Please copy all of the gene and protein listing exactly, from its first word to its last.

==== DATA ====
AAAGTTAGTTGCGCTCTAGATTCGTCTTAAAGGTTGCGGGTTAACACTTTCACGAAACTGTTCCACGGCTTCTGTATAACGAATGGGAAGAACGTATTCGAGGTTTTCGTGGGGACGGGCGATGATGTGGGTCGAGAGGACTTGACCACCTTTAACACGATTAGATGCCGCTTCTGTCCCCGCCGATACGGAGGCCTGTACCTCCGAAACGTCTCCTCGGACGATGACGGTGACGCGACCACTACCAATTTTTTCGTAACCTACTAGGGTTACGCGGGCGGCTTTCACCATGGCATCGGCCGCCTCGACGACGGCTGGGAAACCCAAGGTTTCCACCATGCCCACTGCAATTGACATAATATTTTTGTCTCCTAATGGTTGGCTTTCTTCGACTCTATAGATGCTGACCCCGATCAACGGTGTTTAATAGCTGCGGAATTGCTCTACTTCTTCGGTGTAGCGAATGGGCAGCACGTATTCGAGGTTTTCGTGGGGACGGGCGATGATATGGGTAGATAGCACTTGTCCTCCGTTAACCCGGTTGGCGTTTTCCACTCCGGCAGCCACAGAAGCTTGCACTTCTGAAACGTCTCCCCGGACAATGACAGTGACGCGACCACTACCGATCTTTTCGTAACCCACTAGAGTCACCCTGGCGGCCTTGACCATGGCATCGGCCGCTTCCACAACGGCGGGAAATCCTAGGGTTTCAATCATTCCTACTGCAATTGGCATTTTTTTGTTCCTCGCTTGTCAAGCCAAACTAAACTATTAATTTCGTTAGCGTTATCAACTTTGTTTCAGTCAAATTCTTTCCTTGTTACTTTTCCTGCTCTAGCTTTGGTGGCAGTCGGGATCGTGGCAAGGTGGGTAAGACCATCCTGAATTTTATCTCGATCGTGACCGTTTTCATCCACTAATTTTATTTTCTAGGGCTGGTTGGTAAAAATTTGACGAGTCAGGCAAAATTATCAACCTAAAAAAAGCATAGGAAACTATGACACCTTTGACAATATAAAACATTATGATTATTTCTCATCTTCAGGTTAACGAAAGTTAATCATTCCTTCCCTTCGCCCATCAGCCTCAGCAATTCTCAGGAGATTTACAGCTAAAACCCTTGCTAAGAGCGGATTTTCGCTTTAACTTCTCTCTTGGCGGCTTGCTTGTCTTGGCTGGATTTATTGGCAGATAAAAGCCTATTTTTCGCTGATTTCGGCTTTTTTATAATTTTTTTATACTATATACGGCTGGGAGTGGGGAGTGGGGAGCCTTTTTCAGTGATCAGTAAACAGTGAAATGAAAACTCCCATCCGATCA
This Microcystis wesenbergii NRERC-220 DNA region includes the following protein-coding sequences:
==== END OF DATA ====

AAAGTTAGTTGCGCTCTAGATTCGTCTTAAAGGTTGCGGGTTAACACTTTCACGAAACTGTTCCACGGCTTCTGTATAACGAATGGGAAGAACGTATTCGAGGTTTTCGTGGGGACGGGCGATGATGTGGGTCGAGAGGACTTGACCACCTTTAACACGATTAGATGCCGCTTCTGTCCCCGCCGATACGGAGGCCTGTACCTCCGAAACGTCTCCTCGGACGATGACGGTGACGCGACCACTACCAATTTTTTCGTAACCTACTAGGGTTACGCGGGCGGCTTTCACCATGGCATCGGCCGCCTCGACGACGGCTGGGAAACCCAAGGTTTCCACCATGCCCACTGCAATTGACATAATATTTTTGTCTCCTAATGGTTGGCTTTCTTCGACTCTATAGATGCTGACCCCGATCAACGGTGTTTAATAGCTGCGGAATTGCTCTACTTCTTCGGTGTAGCGAATGGGCAGCACGTATTCGAGGTTTTCGTGGGGACGGGCGATGATATGGGTAGATAGCACTTGTCCTCCGTTAACCCGGTTGGCGTTTTCCACTCCGGCAGCCACAGAAGCTTGCACTTCTGAAACGTCTCCCCGGACAATGACAGTGACGCGACCACTACCGATCTTTTCGTAACCCACTAGAGTCACCCTGGCGGCCTTGACCATGGCATCGGCCGCTTCCACAACGGCGGGAAATCCTAGGGTTTCAATCATTCCTACTGCAATTGGCATTTTTTTGTTCCTCGCTTGTCAAGCCAAACTAAACTATTAATTTCGTTAGCGTTATCAACTTTGTTTCAGTCAAATTCTTTCCTTGTTACTTTTCCTGCTCTAGCTTTGGTGGCAGTCGGGATCGTGGCAAGGTGGGTAAGACCATCCTGAATTTTATCTCGATCGTGACCGTTTTCATCCACTAATTTTATTTTCTAGGGCTGGTTGGTAAAAATTTGACGAGTCAGGCAAAATTATCAACCTAAAAAAAGCATAGGAAACTATGACACCTTTGACAATATAAAACATTATGATTATTTCTCATCTTCAGGTTAACGAAAGTTAATCATTCCTTCCCTTCGCCCATCAGCCTCAGCAATTCTCAGGAGATTTACAGCTAAAACCCTTGCTAAGAGCGGATTTTCGCTTTAACTTCTCTCTTGGCGGCTTGCTTGTCTTGGCTGGATTTATTGGCAGATAAAAGCCTATTTTTCGCTGATTTCGGCTTTTTTATAATTTTTTTATACTATATACGGCTGGGAGTGGGGAGTGGGGAGCCTTTTTCAGTGATCAGTAAACAGTGAAATGAAAACTCCCATCCGATCA
This Microcystis wesenbergii NRERC-220 DNA region includes the following protein-coding sequences: